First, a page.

New York Times — Boeing said on Tuesday that it signed an order for 175 single-aisle 737s, its biggest deal so far this year, from the European low-cost carrier Ryanair.
The agreement is valued at $15.6 billion at current list prices, although Ryanair, as most large customers, received a significant discount. Neither company provided the final sale price.
The big order offers a respite for Boeing, which has been struggling with battery problems that have grounded its innovative 787 jets since mid-January.
The deal provides the company a smooth transition in the production and sales of its 737s before it brings out a new version of its single-aisle plane with a more fuel-efficient engine. That plane, known as the 737 Max, is scheduled to come into service in 2017.
The agreement, signed in New York, will allow Ryanair, Europe’s leading low-cost carrier, to increase its fleet to 400 planes. Ryanair’s capacity will grow by 25 percent to 100 million passengers a year by 2018.
“This is a huge deal for the Boeing Company,” Ray Conner, the president and chief executive of Boeing’s commercial airplane division, said in a news conference in New York. “We’ve been talking about this for quite some time.”
The deal for Boeing comes after a spate of orders for the rival A320 from Airbus, which sold 400 planes in past weeks to Lufthansa, Turkish Airlines and Indonesia’s Lion Mentari Airlines. That last order, for 234 planes announced on Monday, has a list price value of $24 billion – the largest single order of Airbus jets, by both value and number of planes.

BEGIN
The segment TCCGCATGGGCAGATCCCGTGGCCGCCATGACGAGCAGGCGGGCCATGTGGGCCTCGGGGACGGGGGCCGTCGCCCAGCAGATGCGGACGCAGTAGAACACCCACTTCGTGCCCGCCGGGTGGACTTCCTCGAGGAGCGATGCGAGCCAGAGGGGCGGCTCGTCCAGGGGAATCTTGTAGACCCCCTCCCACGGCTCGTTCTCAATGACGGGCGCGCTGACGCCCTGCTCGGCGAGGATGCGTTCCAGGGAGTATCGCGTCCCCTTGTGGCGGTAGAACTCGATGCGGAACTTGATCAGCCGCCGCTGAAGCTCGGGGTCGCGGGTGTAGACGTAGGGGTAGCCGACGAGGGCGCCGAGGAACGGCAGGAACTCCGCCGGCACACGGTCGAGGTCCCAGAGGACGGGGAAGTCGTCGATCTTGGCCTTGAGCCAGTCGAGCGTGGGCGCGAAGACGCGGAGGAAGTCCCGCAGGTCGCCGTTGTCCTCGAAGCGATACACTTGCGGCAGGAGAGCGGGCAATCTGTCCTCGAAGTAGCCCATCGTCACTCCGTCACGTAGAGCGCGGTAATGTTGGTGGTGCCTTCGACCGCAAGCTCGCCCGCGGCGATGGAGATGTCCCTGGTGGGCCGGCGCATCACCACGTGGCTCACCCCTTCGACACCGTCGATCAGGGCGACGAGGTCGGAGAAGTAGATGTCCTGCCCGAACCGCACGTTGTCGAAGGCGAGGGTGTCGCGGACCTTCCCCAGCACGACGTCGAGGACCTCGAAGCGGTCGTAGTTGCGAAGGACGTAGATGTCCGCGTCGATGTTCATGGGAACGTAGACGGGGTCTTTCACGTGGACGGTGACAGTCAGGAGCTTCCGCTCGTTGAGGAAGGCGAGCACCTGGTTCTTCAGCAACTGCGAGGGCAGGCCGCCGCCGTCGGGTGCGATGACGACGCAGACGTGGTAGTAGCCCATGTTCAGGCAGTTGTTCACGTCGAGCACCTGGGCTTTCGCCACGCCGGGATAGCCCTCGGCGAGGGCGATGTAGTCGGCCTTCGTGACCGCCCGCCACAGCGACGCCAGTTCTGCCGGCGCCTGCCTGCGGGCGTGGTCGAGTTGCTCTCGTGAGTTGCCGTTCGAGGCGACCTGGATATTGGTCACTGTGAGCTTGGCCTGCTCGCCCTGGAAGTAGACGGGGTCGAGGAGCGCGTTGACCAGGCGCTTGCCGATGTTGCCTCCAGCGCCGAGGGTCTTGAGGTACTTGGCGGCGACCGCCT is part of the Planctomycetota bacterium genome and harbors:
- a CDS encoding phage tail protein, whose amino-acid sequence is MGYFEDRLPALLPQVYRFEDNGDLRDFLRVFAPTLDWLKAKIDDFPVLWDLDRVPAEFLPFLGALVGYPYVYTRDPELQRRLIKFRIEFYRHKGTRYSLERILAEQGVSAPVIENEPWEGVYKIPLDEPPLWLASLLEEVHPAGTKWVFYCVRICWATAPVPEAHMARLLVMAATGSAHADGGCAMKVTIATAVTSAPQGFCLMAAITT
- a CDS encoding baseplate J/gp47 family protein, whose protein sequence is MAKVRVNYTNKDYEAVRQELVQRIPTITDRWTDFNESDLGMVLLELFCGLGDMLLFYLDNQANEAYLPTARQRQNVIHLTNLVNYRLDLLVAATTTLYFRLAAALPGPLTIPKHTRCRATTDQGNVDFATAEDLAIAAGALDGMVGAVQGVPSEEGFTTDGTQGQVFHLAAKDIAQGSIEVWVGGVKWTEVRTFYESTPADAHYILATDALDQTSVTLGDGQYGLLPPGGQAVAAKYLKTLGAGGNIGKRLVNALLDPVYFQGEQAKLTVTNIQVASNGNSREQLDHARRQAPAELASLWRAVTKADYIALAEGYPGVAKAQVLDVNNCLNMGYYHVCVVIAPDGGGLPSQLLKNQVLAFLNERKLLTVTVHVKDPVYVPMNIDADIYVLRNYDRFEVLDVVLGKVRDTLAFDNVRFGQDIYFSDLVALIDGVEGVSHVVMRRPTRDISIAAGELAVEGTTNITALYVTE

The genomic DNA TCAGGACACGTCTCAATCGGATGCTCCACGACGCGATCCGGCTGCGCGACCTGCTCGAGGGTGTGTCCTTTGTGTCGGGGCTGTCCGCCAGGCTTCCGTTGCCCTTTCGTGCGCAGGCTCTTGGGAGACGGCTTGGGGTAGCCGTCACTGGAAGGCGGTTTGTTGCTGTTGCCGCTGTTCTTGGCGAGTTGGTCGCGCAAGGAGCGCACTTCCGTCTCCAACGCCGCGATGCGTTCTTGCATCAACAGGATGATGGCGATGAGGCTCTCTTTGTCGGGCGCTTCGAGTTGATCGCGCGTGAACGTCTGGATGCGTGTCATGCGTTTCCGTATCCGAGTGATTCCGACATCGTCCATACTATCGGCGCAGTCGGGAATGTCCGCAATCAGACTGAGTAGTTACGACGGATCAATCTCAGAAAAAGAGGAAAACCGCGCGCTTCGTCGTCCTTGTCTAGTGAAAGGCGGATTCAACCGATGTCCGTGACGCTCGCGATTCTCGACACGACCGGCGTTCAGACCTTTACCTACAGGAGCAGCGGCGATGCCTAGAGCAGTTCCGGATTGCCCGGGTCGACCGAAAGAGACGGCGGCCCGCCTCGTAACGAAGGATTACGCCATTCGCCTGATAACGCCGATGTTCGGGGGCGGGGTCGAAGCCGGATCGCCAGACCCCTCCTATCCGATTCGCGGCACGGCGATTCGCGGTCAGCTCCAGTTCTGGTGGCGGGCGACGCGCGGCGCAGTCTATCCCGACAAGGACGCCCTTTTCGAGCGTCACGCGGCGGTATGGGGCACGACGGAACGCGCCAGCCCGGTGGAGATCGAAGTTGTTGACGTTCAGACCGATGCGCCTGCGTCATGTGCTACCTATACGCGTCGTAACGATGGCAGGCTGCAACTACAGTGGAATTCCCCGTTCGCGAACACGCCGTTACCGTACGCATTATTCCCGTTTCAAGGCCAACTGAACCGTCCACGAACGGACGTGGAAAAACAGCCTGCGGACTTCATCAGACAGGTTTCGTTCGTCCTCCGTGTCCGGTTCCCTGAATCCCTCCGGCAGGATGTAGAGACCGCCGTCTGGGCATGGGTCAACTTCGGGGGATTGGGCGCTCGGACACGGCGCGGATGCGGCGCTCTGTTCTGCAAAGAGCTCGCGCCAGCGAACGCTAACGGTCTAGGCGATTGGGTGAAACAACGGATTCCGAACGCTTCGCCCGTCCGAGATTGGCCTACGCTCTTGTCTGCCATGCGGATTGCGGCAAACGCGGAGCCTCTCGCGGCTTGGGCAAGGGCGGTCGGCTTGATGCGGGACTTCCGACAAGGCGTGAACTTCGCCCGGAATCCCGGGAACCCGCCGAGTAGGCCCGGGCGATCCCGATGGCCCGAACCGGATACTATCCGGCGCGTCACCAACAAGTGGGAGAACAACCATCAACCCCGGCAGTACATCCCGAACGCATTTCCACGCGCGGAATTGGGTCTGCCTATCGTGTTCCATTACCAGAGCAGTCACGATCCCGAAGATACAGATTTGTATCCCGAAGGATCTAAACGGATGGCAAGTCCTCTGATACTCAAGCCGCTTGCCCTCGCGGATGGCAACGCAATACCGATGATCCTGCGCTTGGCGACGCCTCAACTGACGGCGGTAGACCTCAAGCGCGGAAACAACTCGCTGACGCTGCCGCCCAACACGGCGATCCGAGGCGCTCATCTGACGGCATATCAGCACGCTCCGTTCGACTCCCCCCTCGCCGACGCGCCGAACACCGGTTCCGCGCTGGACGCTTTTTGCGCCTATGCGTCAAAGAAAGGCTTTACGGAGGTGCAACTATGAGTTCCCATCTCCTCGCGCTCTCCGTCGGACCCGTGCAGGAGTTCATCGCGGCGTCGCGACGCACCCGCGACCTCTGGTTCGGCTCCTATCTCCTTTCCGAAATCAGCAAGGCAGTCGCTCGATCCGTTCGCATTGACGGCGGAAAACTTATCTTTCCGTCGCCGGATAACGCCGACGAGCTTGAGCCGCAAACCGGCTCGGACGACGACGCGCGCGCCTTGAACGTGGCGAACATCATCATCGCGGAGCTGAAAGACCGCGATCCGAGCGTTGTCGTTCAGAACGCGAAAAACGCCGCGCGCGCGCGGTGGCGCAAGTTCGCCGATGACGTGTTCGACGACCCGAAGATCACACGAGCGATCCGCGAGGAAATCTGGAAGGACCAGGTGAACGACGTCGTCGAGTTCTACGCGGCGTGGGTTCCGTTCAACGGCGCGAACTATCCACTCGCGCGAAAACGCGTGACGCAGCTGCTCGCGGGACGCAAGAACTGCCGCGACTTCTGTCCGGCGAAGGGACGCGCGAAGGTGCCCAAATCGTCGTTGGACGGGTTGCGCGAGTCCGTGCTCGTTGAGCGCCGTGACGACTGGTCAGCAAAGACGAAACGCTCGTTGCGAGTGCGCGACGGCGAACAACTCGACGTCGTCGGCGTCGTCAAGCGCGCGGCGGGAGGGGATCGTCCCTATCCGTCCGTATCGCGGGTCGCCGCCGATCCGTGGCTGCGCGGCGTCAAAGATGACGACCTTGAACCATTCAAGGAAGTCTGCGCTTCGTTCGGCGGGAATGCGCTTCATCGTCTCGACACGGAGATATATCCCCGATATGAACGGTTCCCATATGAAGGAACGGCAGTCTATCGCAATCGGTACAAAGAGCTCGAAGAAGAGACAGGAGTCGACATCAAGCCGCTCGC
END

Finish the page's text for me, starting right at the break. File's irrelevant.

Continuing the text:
Ryanair is one of the few airlines with an all-Boeing fleet. The companies had failed to reach a deal in 2009 for new planes, and Ryanair said it had considered the Airbus A320 and even looked at China’s C919, a new entrant in the commercial plane business, possibly to add pressure on Boeing.
But Michael O’Leary, the chief executive of Ryanair, said the airline saw significant growth opportunities in Europe as other carriers cut back service.
Ryanair’s last big order with Boeing was in 2005, and its last plane was delivered at the end of 2012.
The new planes, all 737-800s with room for 189 passengers, are scheduled to be delivered between the end of 2014 and 2018.
“There is a pressing need for us,” Mr. O’Leary said at the news conference. “This makes it easier for Boeing to negotiate with us and to squeeze us for slightly higher prices.”
The carrier got a significant discount on its last 737 purchase and the new agreement has similar terms, said Mr. O’Leary. “That’s code for ‘We’re paying slightly higher prices because he’s bigger than me,’” said Mr. O’Leary, who was sitting by Mr. Conner and joked constantly at the signature ceremony about the price paid. Ryanair is renowned for its low-fare, bare-bones service.
“Fifteen billion dollars, and all I get is a pen,” Mr. O’Leary said. Then, as photographers snapped pictures of the two men, he added, “As you can see, this is a check for the Ray Conner vacation fund.”
Mr. Conner, who has spent much of the last two months heading the effort to fix the 787’s battery and shuttling around the world to reassure customers about the 787, responded: “I need a vacation after a while here.”
By JAD MOUAWAD
Posted on March 19, 2013
New York Times | Boeing Secures $15.6 Billion Order From Ryanair